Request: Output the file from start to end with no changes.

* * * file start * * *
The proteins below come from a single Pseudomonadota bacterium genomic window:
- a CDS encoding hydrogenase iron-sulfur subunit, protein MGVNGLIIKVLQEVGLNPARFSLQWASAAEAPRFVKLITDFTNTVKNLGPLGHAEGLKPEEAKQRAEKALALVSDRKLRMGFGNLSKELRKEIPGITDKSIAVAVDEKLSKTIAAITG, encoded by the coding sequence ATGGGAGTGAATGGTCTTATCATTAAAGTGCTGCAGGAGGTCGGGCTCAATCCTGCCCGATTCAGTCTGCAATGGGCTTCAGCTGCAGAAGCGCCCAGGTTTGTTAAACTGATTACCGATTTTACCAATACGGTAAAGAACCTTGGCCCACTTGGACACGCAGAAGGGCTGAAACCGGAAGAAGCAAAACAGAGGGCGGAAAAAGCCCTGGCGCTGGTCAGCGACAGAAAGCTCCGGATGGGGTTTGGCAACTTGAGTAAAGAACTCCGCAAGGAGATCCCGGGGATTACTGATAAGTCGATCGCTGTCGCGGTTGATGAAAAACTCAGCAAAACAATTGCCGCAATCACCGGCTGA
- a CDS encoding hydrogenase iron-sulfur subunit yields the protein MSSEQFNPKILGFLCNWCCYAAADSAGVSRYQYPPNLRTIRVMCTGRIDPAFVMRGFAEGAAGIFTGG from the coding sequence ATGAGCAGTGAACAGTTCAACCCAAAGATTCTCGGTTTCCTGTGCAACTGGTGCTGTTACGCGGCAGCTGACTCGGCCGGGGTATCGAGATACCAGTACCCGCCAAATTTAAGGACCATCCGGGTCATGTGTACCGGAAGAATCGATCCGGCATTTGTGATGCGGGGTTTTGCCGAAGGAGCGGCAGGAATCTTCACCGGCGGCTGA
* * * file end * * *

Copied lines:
The proteins below come from a single Pseudomonadota bacterium genomic window:
- a CDS encoding hydrogenase iron-sulfur subunit, protein MGVNGLIIKVLQEVGLNPARFSLQWASAAEAPRFVKLITDFTNTVKNLGPLGHAEGLKPEEAKQRAEKALALVSDRKLRMGFGNLSKELRKEIPGITDKSIAVAVDEKLSKTIAAITG, encoded by the coding sequence ATGGGAGTGAATGGTCTTATCATTAAAGTGCTGCAGGAGGTCGGGCTCAATCCTGCCCGATTCAGTCTGCAATGGGCTTCAGCTGCAGAAGCGCCCAGGTTTGTTAAACTGATTACCGATTTTACCAATACGGTAAAGAACCTTGGCCCACTTGGACACGCAGAAGGGCTGAAACCGGAAGAAGCAAAACAGAGGGCGGAAAAAGCCCTGGCGCTGGTCAGCGACAGAAAGCTCCGGATGGGGTTTGGCAACTTGAGTAAAGAACTCCGCAAGGAGATCCCGGGGATTACTGATAAGTCGATCGCTGTCGCGGTTGATGAAAAACTCAGCAAAACAATTGCCGCAATCACCGGCTGA
- a CDS encoding hydrogenase iron-sulfur subunit yields the protein MSSEQFNPKILGFLCNWCCYAAADSAGVSRYQYPPNLRTIRVMCTGRIDPAFVMRGFAEGAAGIFTGG from the coding sequence ATGAGCAGTGAACAGTTCAACCCAAAGATTCTCGGTTTCCTGTGCAACTGGTGCTGTTACGCGGCAGCTGACTCGGCCGGGGTATCGAGATACCAGTACCCGCCAAATTTAAGGACCATCCGGGTCATGTGTACCGGAAGAATCGATCCGGCATTTGTGATGCGGGGTTTTGCCGAAGGAGCGGCAGGAATCTTCACCGGCGGCTGA